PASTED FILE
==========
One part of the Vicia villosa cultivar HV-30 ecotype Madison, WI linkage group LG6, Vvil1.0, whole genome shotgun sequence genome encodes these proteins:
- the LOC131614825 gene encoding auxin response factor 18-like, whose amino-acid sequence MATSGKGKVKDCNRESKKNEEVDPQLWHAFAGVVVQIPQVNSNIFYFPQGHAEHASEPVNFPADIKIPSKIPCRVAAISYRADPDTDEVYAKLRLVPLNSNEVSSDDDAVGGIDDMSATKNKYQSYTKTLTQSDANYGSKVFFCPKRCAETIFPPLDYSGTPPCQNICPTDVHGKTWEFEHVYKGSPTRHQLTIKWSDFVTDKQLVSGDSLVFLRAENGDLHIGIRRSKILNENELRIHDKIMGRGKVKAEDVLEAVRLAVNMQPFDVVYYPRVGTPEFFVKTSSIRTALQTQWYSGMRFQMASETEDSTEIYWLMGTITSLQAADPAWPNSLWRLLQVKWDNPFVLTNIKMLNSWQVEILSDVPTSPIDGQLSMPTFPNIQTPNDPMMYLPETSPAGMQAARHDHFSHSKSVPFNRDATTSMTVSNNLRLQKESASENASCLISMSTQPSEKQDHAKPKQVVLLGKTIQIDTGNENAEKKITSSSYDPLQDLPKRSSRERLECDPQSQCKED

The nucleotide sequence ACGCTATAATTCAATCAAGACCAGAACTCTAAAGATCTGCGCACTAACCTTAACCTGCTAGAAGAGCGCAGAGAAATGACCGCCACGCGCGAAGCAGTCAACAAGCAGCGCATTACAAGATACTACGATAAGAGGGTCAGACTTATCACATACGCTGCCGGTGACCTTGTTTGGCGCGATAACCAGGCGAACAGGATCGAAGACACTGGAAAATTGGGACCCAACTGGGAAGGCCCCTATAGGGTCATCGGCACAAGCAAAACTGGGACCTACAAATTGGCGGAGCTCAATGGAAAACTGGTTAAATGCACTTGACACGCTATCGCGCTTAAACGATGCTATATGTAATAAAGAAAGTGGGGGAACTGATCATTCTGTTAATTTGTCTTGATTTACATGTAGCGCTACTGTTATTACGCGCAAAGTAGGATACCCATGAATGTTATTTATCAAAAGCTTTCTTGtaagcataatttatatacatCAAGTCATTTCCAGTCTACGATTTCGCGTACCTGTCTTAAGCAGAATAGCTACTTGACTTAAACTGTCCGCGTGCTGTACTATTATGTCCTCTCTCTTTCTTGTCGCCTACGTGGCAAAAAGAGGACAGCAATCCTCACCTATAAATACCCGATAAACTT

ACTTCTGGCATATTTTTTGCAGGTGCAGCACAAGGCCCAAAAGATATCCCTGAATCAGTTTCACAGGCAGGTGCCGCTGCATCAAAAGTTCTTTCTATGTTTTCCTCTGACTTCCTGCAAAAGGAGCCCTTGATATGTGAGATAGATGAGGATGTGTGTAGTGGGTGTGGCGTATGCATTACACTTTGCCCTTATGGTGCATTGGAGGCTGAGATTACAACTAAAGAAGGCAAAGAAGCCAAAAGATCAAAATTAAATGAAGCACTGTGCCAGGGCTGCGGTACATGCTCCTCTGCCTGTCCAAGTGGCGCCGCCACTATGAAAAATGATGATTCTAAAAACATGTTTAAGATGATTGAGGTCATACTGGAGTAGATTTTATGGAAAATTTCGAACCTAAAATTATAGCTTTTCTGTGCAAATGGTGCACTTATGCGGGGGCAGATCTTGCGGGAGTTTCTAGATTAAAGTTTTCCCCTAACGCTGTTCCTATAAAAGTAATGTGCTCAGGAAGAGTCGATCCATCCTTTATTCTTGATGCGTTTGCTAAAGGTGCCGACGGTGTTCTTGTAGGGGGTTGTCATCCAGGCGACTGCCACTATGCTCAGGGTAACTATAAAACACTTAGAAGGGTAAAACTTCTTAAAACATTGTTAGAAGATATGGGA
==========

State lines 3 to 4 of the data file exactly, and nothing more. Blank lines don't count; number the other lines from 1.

The nucleotide sequence ACGCTATAATTCAATCAAGACCAGAACTCTAAAGATCTGCGCACTAACCTTAACCTGCTAGAAGAGCGCAGAGAAATGACCGCCACGCGCGAAGCAGTCAACAAGCAGCGCATTACAAGATACTACGATAAGAGGGTCAGACTTATCACATACGCTGCCGGTGACCTTGTTTGGCGCGATAACCAGGCGAACAGGATCGAAGACACTGGAAAATTGGGACCCAACTGGGAAGGCCCCTATAGGGTCATCGGCACAAGCAAAACTGGGACCTACAAATTGGCGGAGCTCAATGGAAAACTGGTTAAATGCACTTGACACGCTATCGCGCTTAAACGATGCTATATGTAATAAAGAAAGTGGGGGAACTGATCATTCTGTTAATTTGTCTTGATTTACATGTAGCGCTACTGTTATTACGCGCAAAGTAGGATACCCATGAATGTTATTTATCAAAAGCTTTCTTGtaagcataatttatatacatCAAGTCATTTCCAGTCTACGATTTCGCGTACCTGTCTTAAGCAGAATAGCTACTTGACTTAAACTGTCCGCGTGCTGTACTATTATGTCCTCTCTCTTTCTTGTCGCCTACGTGGCAAAAAGAGGACAGCAATCCTCACCTATAAATACCCGATAAACTT

ACTTCTGGCATATTTTTTGCAGGTGCAGCACAAGGCCCAAAAGATATCCCTGAATCAGTTTCACAGGCAGGTGCCGCTGCATCAAAAGTTCTTTCTATGTTTTCCTCTGACTTCCTGCAAAAGGAGCCCTTGATATGTGAGATAGATGAGGATGTGTGTAGTGGGTGTGGCGTATGCATTACACTTTGCCCTTATGGTGCATTGGAGGCTGAGATTACAACTAAAGAAGGCAAAGAAGCCAAAAGATCAAAATTAAATGAAGCACTGTGCCAGGGCTGCGGTACATGCTCCTCTGCCTGTCCAAGTGGCGCCGCCACTATGAAAAATGATGATTCTAAAAACATGTTTAAGATGATTGAGGTCATACTGGAGTAGATTTTATGGAAAATTTCGAACCTAAAATTATAGCTTTTCTGTGCAAATGGTGCACTTATGCGGGGGCAGATCTTGCGGGAGTTTCTAGATTAAAGTTTTCCCCTAACGCTGTTCCTATAAAAGTAATGTGCTCAGGAAGAGTCGATCCATCCTTTATTCTTGATGCGTTTGCTAAAGGTGCCGACGGTGTTCTTGTAGGGGGTTGTCATCCAGGCGACTGCCACTATGCTCAGGGTAACTATAAAACACTTAGAAGGGTAAAACTTCTTAAAACATTGTTAGAAGATATGGGA